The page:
The slash-shaded portion in the "Variable" column of the module specification comprises the data edited in the table specification, and the mesh-shaded portion therein comprises the data edited within the internal data definition diagram. FIG. 18 depicts an example, in this state, of the data which are in effect upon triggering of editors onto the module specification and which are found in the data storage 1a and data editor storage 164, along with a storage table example for the data editor. In this figure, each line of the module specification is matched with the name of the editor that edited the data corresponding to that line.

FIG. 19 is a flowchart illustrating the flow of the processes in the fourth embodiment of the invention. Steps 71 and 72 are the same as in FIG. 7. In step 191, the data editor corresponding to the target data obtained in step 72 is acquired from the table which, illustratively shown in FIG. 18 is contained in the data editor storage 164. In step 192, the inter-editor condition judging function 162 checks to see if the data editor thus acquired meets the condition stored in the inter-editor condition storage 161. In this example, a check is made to see if the editor acquired in step 191 has a higher editing priority than the currently running editor. If the condition is met, step 193 is reached; otherwise step 194 is reached.

In step 193, the editing process A is performed in accordance with the contents of editing identified in step 72. In step 194, the editing process B is performed also according to the contents of editing identified in step 72. The editing process A is illustratively equivalent to the editing process A shown in FIG. 8. The editing process B is such that an attempt to change a data item is met by a message "Edit this data item with editor i" while other operations are serviced the same way as in the editing process A. The editor `i` is the name of an editor having a higher editing priority than the current editor. In the editing process B, an attempt to duplicate a data item may be accompanied by a system operation whereby the data editor for source data is registered as the data editor for duplicated data. This allows the target data item for duplication to inherit the inserted or changed editor type for consistency.

In step 77, a check is made in the editing process A or B to see if any data item in the data storage 1a has been changed. If any change in data exists, step 195 is reached. In step 195, the data editor stored in the data editor storage 164 is replaced by the currently running editor. The above series of processes is repeated every time a user inputs an editing command.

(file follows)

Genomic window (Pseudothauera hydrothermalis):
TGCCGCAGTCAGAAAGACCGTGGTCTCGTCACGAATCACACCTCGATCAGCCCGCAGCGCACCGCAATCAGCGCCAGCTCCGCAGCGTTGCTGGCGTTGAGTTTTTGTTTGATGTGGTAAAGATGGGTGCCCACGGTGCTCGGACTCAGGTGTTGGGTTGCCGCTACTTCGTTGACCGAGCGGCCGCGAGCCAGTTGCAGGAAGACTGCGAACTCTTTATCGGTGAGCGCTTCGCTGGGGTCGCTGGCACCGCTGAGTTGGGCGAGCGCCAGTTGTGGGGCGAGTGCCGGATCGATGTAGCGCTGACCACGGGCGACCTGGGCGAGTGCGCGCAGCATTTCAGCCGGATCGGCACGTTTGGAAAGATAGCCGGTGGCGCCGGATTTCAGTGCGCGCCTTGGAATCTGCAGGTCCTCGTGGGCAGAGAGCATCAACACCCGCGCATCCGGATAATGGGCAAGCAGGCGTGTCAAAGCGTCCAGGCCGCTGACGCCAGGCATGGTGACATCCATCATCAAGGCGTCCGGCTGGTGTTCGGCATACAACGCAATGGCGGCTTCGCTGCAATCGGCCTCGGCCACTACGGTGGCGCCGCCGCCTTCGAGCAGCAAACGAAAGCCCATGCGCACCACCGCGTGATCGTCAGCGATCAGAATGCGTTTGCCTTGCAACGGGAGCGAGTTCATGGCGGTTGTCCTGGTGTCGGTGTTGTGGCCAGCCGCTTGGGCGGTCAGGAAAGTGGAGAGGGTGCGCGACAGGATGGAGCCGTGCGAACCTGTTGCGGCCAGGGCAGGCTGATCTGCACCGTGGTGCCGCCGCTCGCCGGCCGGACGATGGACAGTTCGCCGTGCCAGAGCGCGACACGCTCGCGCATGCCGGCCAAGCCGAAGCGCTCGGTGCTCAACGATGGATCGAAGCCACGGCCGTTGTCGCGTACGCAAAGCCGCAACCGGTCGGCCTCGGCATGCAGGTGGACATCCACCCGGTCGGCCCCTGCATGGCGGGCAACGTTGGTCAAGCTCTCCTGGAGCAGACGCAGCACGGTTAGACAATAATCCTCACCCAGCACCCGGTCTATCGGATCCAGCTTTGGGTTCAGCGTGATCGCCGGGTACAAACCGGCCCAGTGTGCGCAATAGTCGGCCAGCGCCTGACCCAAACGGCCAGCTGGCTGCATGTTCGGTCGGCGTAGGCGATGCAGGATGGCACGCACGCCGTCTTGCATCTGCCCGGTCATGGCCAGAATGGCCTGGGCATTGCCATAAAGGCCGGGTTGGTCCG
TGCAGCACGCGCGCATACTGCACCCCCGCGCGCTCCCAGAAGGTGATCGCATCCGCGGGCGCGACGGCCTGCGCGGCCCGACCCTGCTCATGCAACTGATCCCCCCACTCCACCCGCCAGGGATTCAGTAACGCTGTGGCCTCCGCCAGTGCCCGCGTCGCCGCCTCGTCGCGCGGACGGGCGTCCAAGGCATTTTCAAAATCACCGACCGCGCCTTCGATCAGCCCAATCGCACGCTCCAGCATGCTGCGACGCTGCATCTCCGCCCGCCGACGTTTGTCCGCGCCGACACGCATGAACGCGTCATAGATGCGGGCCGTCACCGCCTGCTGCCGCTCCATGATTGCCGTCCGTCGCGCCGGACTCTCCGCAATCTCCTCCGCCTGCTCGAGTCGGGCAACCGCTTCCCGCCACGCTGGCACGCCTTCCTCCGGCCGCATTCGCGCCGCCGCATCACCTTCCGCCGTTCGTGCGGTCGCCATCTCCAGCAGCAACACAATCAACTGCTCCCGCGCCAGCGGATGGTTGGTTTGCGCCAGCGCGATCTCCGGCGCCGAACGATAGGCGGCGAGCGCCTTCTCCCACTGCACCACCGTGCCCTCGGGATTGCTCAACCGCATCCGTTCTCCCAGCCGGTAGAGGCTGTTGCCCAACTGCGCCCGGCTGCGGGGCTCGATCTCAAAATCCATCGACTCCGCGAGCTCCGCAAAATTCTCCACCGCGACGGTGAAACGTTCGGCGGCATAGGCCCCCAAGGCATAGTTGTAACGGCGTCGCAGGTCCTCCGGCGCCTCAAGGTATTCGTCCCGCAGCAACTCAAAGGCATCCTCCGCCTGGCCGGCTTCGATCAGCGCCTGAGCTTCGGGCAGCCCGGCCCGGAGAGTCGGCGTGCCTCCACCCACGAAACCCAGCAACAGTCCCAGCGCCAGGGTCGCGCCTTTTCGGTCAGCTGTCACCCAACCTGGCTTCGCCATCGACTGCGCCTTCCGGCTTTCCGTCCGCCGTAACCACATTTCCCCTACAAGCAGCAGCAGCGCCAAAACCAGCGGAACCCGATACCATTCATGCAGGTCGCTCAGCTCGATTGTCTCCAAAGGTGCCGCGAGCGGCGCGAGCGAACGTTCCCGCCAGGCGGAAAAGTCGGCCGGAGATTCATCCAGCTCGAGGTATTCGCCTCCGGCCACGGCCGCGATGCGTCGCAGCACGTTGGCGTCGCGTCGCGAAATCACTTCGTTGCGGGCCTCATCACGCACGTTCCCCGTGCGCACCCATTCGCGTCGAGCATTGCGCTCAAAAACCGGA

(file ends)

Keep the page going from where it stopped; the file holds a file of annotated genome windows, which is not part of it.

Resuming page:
In the above-described embodiment, the condition for the inter-editor condition judging function 162 to judge is whether the currently running editor has a higher editing priority than the editor that previously edited the target data. Alternatively, a check is made to see if the currently running editor is the same as the preceding editor with respect to the target data. Yet another alternative is to establish different conditions for different editors, each currently running editor being judged for the condition applicable thereto.

In FIG. 17, the variables defined in the table specification are data common to a plurality of modules, while the variables defined in the internal data definition diagram are data for use by one module alone. One module specification is prepared for each module. In it are described the name of the module, the definitions of the variables used thereby, and the processes related thereto. In designing a software product by use of these specifications, the table specification is primarily referenced in order to create individual module specifications.

In may cases, the designer of one module may arbitrarily change a common specification to accommodate some requirements of his module, causing discrepancies with other specifications. If the method of the fourth embodiment of the invention is used, the editor for the table specification may be given a higher priority than the editor for any module specification. This prevents changes from occurring to the table specification common to individual module specifications. Thus it is possible to remove discrepancies between modules in terms of the table specification. An additional feature is to restrict the users who may access editors that edit data items affecting other data. Yet another feature is to display the destination of the data duplicated to any other specification. These measures keep unauthorized users from unknowingly changing common data, and prevent omitting associated data items that should be changed whenever any common data item is updated.